Free Thinkers vs Organized Religion
Jewish People vs Nazis
Optimists vs Pessimists
Believers vs NonBelievers
African Americans vs KKK Members
An Open Mind vs Old Conservative Thinking
Modern Feminism vs 50′s HouseWife
Abortion vs ProLife
Leaving the World in Tact for our Children vs Short Term Solutions
Pausing First, Then Reacting vs Mindless Reactions
Poor vs Wealthy
Independence vs Conformist
Local Farmers vs Monsanto
Nelson Mandela vs Apartheid
Nepalese vs Maoist Rebels
Love vs Hate
Show me a time that this ‘us vs them’ thinking has ever worked.
I don’t think it does.
So let’s stop.
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I’ll be the first to admit that I hit the ‘Share’ and ‘ReTweet’ button way more often than I share or tweet my own thoughts, stories and photos. It’s easy, right? It seems so much easier to regurgitate other’s inspirations, videos and remarks — especially when they are speaking from a shared point of view or could potentially pose me as more legit as a new business. Yet, the more I share and retweet without producing my own thoughts and stories, the more that I feel creatively blocked and somewhat like a fraud.
I’ve been reading Seth Godin’s book: Linchpin – Are you Indispensable? and really enjoying it because I allow his words to dig into my gut and hold me accountable to my choices and actions. Every time I pick up the book, there are parts of me that want to regurgitate his words because he someone knows what and how to communicate his points in such a way that they feel like arrows of purpose and truth, piercing straight into my heart. I’m hungry for his words right now.
His overall concept is around this idea of being an artist, creating your own art and the fact that we are innately artisans but are easily tempted to be drones. Drones who follow the crowd, fit in with a job description, and dare not rock the boat. Now for people who like being drones – good on ya and the world needs you as well. But for those of us who aren’t great at following anyone else’s rules (me) – it’s time for us to embrace our inner artist and move forward with our natural ability to create.
In the book, Godin quotes a poet by the name of Bruce Ario, when he says: “Creativity is an instinct to produce.” I believe it and love this concept. Creativity is tangible by all who believe. It is a gift for all.
So cheers to finding the right balance between posting original thoughts, photos and comments and sharing another’s. May we all understand and see that each of us is capable of creating something that is worth of another’s RePost + ReTweet!
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I came across this short film this morning, while reading Kinfolk Magazine online, and I sat mesmerized in thought. It conjured memories of my father, who when not reading or writing, was often found tinkering on cars, sharpening blades of the lawn-mower or chain-saw – all in balance to his lifestyle as an English professor at a small liberal arts college in Illinois. Tinkering is actually the wrong word to use because he was very skilled in the art of manual labor and all of the ingredients that it takes to be such.
What I love about this film is the ever-present precious feeling that I get from watching a man, his daughter, wife and chickens work with their hands (+ feet) to produce original pieces. Who does this anymore? Who works with their hands long enough to create anything – spoons, guitars, tables, bed frames, whatever?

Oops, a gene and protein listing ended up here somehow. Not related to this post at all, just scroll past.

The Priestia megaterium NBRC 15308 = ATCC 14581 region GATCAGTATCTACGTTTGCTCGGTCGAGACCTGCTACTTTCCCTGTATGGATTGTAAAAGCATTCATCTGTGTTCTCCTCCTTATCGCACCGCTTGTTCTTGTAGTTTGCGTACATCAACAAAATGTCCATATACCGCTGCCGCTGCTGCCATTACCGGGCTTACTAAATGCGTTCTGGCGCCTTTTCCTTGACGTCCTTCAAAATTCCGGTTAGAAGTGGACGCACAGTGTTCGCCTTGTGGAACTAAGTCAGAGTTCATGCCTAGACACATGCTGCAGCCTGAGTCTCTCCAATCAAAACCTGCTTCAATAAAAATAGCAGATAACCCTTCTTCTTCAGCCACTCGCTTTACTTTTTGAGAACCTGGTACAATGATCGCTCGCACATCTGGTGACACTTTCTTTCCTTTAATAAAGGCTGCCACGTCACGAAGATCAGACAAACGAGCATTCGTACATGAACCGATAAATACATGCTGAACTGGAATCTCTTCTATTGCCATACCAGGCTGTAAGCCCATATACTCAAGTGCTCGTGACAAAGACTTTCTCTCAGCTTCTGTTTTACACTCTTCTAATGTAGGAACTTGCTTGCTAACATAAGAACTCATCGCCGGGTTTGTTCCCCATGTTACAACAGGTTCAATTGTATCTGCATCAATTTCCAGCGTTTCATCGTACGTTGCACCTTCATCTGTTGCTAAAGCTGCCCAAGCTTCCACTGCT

Everything we know today was built by hands, now it’s all machines. I think that it looses a lot of its class. Wood should be treated by hands, not machines. - Lance Herriott
Perhaps it’s me wishing that this physical relationship still existed with my own father, or perhaps I’m secretly hoping that my brother, who as a luthier, glimpses more of his worth and skill through this post. Whatever it is, my heart warms at the thought of those people who are out there working with their hands everyday. It may not be their only job, but it’s a big part of their life.
May we all have the courage to someday yield a callus or two on our hands and be okay with a little dirty under our fingernails, while on date night.
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Growing up, I used to spend hours on the floor in front of our family record player listening to Free To Be, You And Me. A project of the Ms.Foundation for Women, this album launched in 1972, with Marlo Thomas at the helm. According to Wikipedia, Marlo produced this album because she wanted to teach her young niece, “that it is acceptable to refute or reject the blatant gender stereotypes in children’s books of that time.” Regardless of still being able to recite most of the skits and lyrics from that record, I have to admit that I too learned a great deal of serious and valuable life lessons, at a young age. The lessons covered a wide variety of topics, such as: children empowerment, gender stereotypes, race relations and so on. The lessons were shared through song, story, skit and with lots of upbeat humor and reality.
I recently read Marlo Thomas’s biography “Growing up Laughing: My Story and the Story of Funny” and it got me thinking about children’s books, videos and cds – which led me to wonder what’s out there? And, is there anything similar to “Free To Be, You And Me”. Not having any children of my own, I’ve lost touch with what kids are growing up reading or having read to them.
So my questions to you all, as parents and friends, are:
- What do you read your children that teach them the bigger life lessons?
- Are there good role models out there, that your children want to listen to/learn from – that you also like?
- What topics are missing from children’s books?
- What books are your children reading or drawn to and why?